Americans Want to Fire Their Congressmen. Here’s Why They Won’t - Pacific Standard

Americans Want to Fire Their Congressmen. Here’s Why They Won’t

We may not approve of the jobs they're doing, but we're also unlikely to take a risk by replacing our elected representatives—especially when economic times are tough.
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(PHOTO: ORHAN CAM/SHUTTERSTOCK)

(PHOTO: ORHAN CAM/SHUTTERSTOCK)

You know things are going poorly for Congress when pollsters abandon their implicit goal of discovering useful information and instead give us link-bait about how our elected officials compare (spoiler: not well) to universally hated things like dog poop, hemorrhoids, toenail fungus, and Honey Boo Boo.

When the dust settles in early November 2014, though, most Congressmen will still have their jobs. If case you've forgotten, last year Americans showed their displeasure with Congress by re-electing 90 percent of incumbents.

Why won't voters follow through on the displeasure they’re so eager to report?

When the economy is weak, higher risk aversion helps incumbents. Given that we're still waiting for a true economic recovery, incumbents ought to get another boost in 2014.

Perhaps the most discouraging explanation comes from a new study led by David Eckles of the University of Georgia. The study explores how individual risk aversion—as measured by the desire to avoid financial risks—influences the tendency to vote for an incumbent. Eckles found that in both the 2008 and 2010 congressional elections voters who were more risk averse were more likely to support an incumbent. The effect was strongest among independent voters, and, surprisingly, it held even when controlling for factors such as partisanship and campaign spending.

Why is risk aversion important? Because research has shown that economic downturns make people more risk averse. A recent study (PDF) found that Italian investors became more risk averse after the 2008 crisis, and that a general feeling of fear made people less willing to take risks. A study (PDF) released in 2009 examined U.S. survey data from 1964 to 2004 and found that people who experienced lower stock market returns during their lives were less likely to take risks. These findings are backed up by a survey released in August that showed that people between the ages of 24 and 35 are now more risk averse than they were in 2007.

The implication is somewhat depressing. If politicians allow the economy to deteriorate, the resulting increase in risk aversion could make many voters more likely to support delinquent incumbents. That's not to say sabotage is a good electoral strategy. Job and income growth will always be the most important factors. But it would seem that regardless of performance, the economy mitigates its own impact on the election by altering the level of risk aversion in society. When the economy is strong, lower risk aversion harms incumbents. When the economy is weak, higher risk aversion helps incumbents. Given that we're still waiting for a true economic recovery, incumbents ought to get another boost in 2014.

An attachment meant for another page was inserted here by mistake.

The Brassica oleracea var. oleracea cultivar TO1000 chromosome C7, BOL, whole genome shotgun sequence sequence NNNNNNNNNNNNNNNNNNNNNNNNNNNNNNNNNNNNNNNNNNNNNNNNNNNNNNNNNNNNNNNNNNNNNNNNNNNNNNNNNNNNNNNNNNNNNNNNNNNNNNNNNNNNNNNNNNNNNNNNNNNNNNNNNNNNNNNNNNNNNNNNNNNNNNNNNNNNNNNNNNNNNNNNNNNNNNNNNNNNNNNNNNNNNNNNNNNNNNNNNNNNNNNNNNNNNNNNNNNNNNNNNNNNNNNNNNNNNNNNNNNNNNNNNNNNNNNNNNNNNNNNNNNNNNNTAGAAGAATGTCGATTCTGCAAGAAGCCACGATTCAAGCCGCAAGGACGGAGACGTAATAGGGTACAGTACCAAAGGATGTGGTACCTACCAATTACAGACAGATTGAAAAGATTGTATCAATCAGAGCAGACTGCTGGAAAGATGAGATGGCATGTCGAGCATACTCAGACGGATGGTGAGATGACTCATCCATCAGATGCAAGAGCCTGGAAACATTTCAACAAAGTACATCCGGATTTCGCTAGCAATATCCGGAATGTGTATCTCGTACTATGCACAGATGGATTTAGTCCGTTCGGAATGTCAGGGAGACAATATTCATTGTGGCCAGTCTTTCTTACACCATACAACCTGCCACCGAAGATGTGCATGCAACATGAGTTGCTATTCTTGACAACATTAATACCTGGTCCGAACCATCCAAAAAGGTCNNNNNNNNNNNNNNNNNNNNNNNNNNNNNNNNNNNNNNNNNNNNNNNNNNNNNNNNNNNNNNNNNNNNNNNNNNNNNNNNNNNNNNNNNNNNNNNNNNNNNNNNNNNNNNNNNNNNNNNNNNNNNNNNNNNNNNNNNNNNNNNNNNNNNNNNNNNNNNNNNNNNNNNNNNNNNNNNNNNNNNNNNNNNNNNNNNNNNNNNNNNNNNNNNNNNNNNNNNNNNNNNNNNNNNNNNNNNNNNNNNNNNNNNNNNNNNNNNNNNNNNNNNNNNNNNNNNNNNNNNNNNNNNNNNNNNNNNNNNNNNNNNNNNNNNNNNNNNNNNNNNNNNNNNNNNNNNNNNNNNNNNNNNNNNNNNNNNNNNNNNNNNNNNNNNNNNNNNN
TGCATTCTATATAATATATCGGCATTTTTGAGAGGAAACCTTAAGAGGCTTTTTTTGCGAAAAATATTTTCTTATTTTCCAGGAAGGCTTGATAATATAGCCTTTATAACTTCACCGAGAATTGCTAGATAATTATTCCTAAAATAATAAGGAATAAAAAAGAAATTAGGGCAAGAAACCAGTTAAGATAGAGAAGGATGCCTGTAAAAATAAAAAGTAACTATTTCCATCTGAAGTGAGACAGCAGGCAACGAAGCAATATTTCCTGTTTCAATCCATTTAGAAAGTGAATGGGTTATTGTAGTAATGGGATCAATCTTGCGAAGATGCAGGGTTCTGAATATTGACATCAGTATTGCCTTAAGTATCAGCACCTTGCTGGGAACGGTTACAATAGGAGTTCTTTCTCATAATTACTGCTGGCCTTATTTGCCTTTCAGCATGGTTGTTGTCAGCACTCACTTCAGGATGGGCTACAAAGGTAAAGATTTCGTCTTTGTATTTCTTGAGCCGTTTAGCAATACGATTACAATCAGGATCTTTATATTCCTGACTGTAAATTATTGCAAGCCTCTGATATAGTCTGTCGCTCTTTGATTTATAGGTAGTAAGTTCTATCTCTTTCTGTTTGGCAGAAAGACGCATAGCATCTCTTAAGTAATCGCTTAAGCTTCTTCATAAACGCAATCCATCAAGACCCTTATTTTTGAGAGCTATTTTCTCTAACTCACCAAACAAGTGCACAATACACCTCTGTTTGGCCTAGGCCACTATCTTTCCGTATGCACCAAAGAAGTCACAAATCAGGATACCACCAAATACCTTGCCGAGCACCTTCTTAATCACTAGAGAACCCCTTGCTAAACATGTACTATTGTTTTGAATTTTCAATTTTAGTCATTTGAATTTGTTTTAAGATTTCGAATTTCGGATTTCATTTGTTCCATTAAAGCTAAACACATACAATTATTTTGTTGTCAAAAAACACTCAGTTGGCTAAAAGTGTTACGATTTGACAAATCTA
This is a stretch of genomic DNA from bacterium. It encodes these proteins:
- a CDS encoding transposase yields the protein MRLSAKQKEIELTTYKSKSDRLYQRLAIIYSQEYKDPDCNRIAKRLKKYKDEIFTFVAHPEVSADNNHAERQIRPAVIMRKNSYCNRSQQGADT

Increased risk aversion isn't the only reason to doubt that a congressional exodus is forthcoming. Poll numbers may paint a unique and snark-worthy picture, but they don't tell the whole story.

When you hear that 80 percent of voters disapprove of Congress, it could be a result of 40 percent of them disapproving of Democrats and another 40 percent disapproving of Republicans. Even a poll showing that three-quarters of voters disapprove of Congressional Republicans likely overstates the degree to which such disapproval will carry over to Election Day. Just as the number of people opposed to the Affordable Care Act includes a chunk of critics from the left who believe the law does not go far enough, the group that disapproves of the GOP likely contains people who believe the party isn't doing enough to combat Obama's agenda.

Incumbents also posses a variety of structural advantages. Researchers have found that they tend to be higher quality candidates, in part because they have already run in and won an election (PDF), and in part because the difficulty of unseating an incumbent often drives away high-quality challengers (PDF). There is also research demonstrating that incumbents have an easier time raising the necessary funds and serving constituents, and there is even evidence that suggests incumbents benefit because they have access to free postage. (The extremely underrated term for these benefits is "Franking Privileges.")

All of this considered, the news isn't great for incumbents. Some of their advantages ought to translate into higher poll numbers, and so dismal approval ratings do provide reason to think 2014 will be a bad year for them. The high incumbent re-election rate is also a function of strategic retirements by the most vulnerable, and so there could be a lot of turnover even without electoral defeats.

But make no mistake: Replacing an elected representative is an uphill climb. The best you can do is recruit a good candidate, raise a lot of money, and try and paint your opponent's re-election as a bigger risk than your flawless focus-group tested policy platform. Even if everybody sticks to that script in 2014, don't be surprised if 90 percent of incumbents find themselves victoriously telling a reporter how voters knew they couldn't risk picking the other guy.

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